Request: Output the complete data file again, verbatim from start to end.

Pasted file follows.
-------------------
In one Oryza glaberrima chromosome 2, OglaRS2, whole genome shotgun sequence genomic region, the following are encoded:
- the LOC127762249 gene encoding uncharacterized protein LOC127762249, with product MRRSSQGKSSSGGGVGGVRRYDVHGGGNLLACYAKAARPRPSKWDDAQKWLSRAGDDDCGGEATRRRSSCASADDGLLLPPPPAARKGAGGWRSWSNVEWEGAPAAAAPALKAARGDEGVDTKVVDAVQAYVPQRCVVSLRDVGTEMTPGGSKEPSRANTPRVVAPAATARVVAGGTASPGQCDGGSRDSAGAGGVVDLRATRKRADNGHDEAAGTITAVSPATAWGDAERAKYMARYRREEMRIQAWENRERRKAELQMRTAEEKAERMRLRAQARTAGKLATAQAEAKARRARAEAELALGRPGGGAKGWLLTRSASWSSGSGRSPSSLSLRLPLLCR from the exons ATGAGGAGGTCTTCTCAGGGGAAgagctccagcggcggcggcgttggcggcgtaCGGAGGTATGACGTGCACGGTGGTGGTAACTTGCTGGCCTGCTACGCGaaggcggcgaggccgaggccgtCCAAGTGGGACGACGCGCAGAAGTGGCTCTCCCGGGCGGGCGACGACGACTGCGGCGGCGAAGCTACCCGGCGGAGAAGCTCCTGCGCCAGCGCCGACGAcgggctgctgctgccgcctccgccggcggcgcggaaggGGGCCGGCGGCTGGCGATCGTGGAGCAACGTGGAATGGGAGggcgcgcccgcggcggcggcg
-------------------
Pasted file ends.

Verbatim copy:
In one Oryza glaberrima chromosome 2, OglaRS2, whole genome shotgun sequence genomic region, the following are encoded:
- the LOC127762249 gene encoding uncharacterized protein LOC127762249, with product MRRSSQGKSSSGGGVGGVRRYDVHGGGNLLACYAKAARPRPSKWDDAQKWLSRAGDDDCGGEATRRRSSCASADDGLLLPPPPAARKGAGGWRSWSNVEWEGAPAAAAPALKAARGDEGVDTKVVDAVQAYVPQRCVVSLRDVGTEMTPGGSKEPSRANTPRVVAPAATARVVAGGTASPGQCDGGSRDSAGAGGVVDLRATRKRADNGHDEAAGTITAVSPATAWGDAERAKYMARYRREEMRIQAWENRERRKAELQMRTAEEKAERMRLRAQARTAGKLATAQAEAKARRARAEAELALGRPGGGAKGWLLTRSASWSSGSGRSPSSLSLRLPLLCR from the exons ATGAGGAGGTCTTCTCAGGGGAAgagctccagcggcggcggcgttggcggcgtaCGGAGGTATGACGTGCACGGTGGTGGTAACTTGCTGGCCTGCTACGCGaaggcggcgaggccgaggccgtCCAAGTGGGACGACGCGCAGAAGTGGCTCTCCCGGGCGGGCGACGACGACTGCGGCGGCGAAGCTACCCGGCGGAGAAGCTCCTGCGCCAGCGCCGACGAcgggctgctgctgccgcctccgccggcggcgcggaaggGGGCCGGCGGCTGGCGATCGTGGAGCAACGTGGAATGGGAGggcgcgcccgcggcggcggcg